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Resources to help you avoid scams

Scammers are taking advantage of the coronavirus pandemic to con people into giving up their money. During this time of uncertainty, knowing about possible scams is a good first step toward preventing them.

How to help keep everyone safe from scams

Help spread the word and keep those you care about from falling for a scam, regardless of their age or health status. If you spot a scam, report it to the FTC at ftc.gov/complaint .

Types of scams to watch out for

Vaccine, cure, air filters, and testing scams

The FTC warned about an increasing number of scams related to vaccines, test kits, cures or treatments, and air filter systems designed to remove COVID-19 from the air in your home. There is no vaccine for this virus, and there is no cure. If you receive a phone call, email, text message, or letter with claims to sell you any of these items–it’s a scam.

What to do instead: Testing is available through your local and state governments, but these tests are not delivered to your house.

Fake coronavirus-related charity scams

A charity scam is when a thief poses as a real charity or makes up the name of a charity that sounds real to get money from you. Be careful about any charity calling you asking for donations. And be wary if you get a call following up on a donation pledge that you don’t remember making–it could be a scam.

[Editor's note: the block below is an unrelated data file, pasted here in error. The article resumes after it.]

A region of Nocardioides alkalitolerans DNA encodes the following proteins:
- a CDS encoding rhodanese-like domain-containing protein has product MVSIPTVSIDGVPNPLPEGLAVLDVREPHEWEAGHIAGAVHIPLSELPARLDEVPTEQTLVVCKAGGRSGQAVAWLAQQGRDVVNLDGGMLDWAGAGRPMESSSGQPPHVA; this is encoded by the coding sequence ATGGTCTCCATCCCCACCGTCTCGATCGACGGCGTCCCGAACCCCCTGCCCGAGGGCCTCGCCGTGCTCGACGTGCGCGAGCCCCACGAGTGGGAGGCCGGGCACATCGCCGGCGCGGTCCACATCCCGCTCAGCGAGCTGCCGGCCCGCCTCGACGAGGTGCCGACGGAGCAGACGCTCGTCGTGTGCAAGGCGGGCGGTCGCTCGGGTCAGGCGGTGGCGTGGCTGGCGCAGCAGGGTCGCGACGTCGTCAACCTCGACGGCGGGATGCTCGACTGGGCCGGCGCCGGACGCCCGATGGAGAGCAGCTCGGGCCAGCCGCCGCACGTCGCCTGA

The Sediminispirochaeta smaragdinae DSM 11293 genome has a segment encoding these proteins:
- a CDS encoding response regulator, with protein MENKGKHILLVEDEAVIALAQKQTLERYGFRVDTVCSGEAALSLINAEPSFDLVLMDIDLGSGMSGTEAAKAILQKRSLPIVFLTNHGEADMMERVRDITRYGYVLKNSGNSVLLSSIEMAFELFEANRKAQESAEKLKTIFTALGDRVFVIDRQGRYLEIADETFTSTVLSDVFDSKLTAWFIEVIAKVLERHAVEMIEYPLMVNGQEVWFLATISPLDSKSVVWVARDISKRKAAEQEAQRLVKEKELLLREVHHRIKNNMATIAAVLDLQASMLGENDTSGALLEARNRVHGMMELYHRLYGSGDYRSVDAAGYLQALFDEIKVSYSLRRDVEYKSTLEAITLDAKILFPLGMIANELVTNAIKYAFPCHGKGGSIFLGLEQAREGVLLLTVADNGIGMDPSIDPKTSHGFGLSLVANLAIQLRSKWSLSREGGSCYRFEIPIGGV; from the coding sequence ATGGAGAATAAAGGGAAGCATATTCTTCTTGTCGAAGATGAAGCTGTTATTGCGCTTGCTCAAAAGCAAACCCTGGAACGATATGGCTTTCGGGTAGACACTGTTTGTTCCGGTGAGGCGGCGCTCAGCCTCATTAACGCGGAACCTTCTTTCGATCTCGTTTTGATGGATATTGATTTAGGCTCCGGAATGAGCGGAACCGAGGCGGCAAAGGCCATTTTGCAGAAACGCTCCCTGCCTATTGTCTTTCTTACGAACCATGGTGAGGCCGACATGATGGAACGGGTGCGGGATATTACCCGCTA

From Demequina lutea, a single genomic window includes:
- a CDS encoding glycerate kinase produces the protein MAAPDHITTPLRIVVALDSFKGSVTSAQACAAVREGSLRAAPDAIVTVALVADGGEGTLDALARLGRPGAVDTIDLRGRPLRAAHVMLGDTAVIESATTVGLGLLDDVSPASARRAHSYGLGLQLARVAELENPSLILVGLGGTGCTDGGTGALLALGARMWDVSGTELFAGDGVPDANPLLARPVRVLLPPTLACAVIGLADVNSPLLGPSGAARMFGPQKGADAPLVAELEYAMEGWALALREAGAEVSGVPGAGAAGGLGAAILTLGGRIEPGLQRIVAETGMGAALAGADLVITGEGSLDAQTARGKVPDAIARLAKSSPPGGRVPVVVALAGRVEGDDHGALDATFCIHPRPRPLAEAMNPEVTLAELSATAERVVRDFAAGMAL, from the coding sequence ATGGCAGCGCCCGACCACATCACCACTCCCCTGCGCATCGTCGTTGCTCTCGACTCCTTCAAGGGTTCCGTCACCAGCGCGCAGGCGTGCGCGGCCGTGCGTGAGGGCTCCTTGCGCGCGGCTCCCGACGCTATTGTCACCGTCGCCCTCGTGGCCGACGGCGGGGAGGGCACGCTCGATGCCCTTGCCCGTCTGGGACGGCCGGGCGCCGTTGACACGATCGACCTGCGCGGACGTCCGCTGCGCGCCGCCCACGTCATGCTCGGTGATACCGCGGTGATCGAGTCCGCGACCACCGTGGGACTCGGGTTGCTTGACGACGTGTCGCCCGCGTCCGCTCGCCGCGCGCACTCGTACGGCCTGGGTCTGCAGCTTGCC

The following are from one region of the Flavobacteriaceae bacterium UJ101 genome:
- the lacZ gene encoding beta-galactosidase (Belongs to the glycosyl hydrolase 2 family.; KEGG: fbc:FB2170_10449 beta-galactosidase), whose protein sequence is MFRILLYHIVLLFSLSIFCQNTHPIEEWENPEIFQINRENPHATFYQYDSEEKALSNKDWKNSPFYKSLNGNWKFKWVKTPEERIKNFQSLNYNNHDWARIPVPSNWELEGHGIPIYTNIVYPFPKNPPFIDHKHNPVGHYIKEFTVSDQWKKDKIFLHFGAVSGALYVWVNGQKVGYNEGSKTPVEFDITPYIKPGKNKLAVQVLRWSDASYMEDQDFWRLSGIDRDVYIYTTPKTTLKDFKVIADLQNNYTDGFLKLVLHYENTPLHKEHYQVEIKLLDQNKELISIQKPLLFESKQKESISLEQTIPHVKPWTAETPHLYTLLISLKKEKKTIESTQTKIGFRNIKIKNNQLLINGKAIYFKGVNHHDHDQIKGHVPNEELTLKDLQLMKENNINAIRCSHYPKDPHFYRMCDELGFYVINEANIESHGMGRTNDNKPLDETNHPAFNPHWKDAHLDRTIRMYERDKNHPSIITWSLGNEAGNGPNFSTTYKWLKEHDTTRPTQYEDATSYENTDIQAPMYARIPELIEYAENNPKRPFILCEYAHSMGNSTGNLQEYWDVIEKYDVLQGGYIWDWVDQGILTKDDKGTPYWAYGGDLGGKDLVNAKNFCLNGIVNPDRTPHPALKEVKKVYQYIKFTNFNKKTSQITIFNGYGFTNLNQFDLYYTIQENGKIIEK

What to do instead: If you are able to help financially, visit the website of the organization of your choice to make sure your money is going to the right place.

"Person in need" scams

Scammers could use the circumstances of the coronavirus to pose as a grandchild, relative or friend who claims to be ill, stranded in another state or foreign country, or otherwise in trouble, and ask you to send money. They may ask you to send cash by mail or buy gift cards. These scammers often beg you keep it a secret and act fast before you ask questions.

What to do instead: Don’t panic! Take a deep breath and get the facts. Hang up and call your grandchild or friend’s phone number to see if the story checks out. You could also call a different friend or relative. Don’t send money unless you’re sure it’s the real person who contacted you.

Scams targeting Social Security benefits

While local Social Security Administration (SSA) offices are closed to the public due to COVID-19 concerns, SSA will not suspend or decrease Social Security benefit payments or Supplemental Security Income payments due to the current COVID-19 pandemic. Scammers may mislead people into believing they need to provide personal information or pay by gift card, wire transfer, internet currency, or by mailing cash to maintain regular benefit payments during this period. Any communication that says SSA will suspend or decrease your benefits due to COVID-19 is a scam, whether you receive it by letter, text, email, or phone call.

What to do instead: Report Social Security scams to the SSA Inspector General online at oig.ssa.gov .

Resources to protect older adults from scams

If you’re an older adult, the family member of an older adult, or a caregiver for one, you can learn about common types of scams, as well as how to avoid and report them.

See resources for older adults

Other federal resources